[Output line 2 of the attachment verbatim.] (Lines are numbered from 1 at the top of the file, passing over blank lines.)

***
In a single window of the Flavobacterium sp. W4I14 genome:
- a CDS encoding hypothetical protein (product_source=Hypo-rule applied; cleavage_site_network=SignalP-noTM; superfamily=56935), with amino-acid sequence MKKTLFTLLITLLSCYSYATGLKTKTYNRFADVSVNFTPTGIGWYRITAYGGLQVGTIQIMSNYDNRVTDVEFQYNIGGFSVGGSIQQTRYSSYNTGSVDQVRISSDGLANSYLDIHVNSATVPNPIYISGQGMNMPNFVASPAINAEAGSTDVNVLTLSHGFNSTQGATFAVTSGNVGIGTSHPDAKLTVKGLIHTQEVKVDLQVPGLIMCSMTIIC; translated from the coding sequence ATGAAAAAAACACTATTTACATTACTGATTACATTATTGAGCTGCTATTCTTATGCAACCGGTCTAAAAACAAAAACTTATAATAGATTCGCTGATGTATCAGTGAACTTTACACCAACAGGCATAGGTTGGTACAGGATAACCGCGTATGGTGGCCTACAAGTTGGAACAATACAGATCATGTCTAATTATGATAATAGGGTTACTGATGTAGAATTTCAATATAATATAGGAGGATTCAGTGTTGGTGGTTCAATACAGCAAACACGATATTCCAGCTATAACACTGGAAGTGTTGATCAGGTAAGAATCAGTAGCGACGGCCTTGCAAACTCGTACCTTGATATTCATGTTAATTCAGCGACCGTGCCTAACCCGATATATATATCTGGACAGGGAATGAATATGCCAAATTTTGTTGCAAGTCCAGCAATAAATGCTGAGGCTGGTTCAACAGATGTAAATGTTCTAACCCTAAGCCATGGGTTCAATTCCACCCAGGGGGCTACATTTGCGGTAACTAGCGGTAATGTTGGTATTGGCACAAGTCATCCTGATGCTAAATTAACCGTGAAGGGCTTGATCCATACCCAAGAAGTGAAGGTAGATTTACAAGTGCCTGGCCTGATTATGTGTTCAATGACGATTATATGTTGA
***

- a CDS encoding hypothetical protein (product_source=Hypo-rule applied; cleavage_site_network=SignalP-noTM; superfamily=56935), with amino-acid sequence MKKTLFTLLITLLSCYSYATGLKTKTYNRFADVSVNFTPTGIGWYRITAYGGLQVGTIQIMSNYDNRVTDVEFQYNIGGFSVGGSIQQTRYSSYNTGSVDQVRISSDGLANSYLDIHVNSATVPNPIYISGQGMNMPNFVASPAINAEAGSTDVNVLTLSHGFNSTQGATFAVTSGNVGIGTSHPDAKLTVKGLIHTQEVKVDLQVPGLIMCSMTIIC; translated from the coding sequence ATGAAAAAAACACTATTTACATTACTGATTACATTATTGAGCTGCTATTCTTATGCAACCGGTCTAAAAACAAAAACTTATAATAGATTCGCTGATGTATCAGTGAACTTTACACCAACAGGCATAGGTTGGTACAGGATAACCGCGTATGGTGGCCTACAAGTTGGAACAATACAGATCATGTCTAATTATGATAATAGGGTTACTGATGTAGAATTTCAATATAATATAGGAGGATTCAGTGTTGGTGGTTCAATACAGCAAACACGATATTCCAGCTATAACACTGGAAGTGTTGATCAGGTAAGAATCAGTAGCGACGGCCTTGCAAACTCGTACCTTGATATTCATGTTAATTCAGCGACCGTGCCTAACCCGATATATATATCTGGACAGGGAATGAATATGCCAAATTTTGTTGCAAGTCCAGCAATAAATGCTGAGGCTGGTTCAACAGATGTAAATGTTCTAACCCTAAGCCATGGGTTCAATTCCACCCAGGGGGCTACATTTGCGGTAACTAGCGGTAATGTTGGTATTGGCACAAGTCATCCTGATGCTAAATTAACCGTGAAGGGCTTGATCCATACCCAAGAAGTGAAGGTAGATTTACAAGTGCCTGGCCTGATTATGTGTTCAATGACGATTATATGTTGA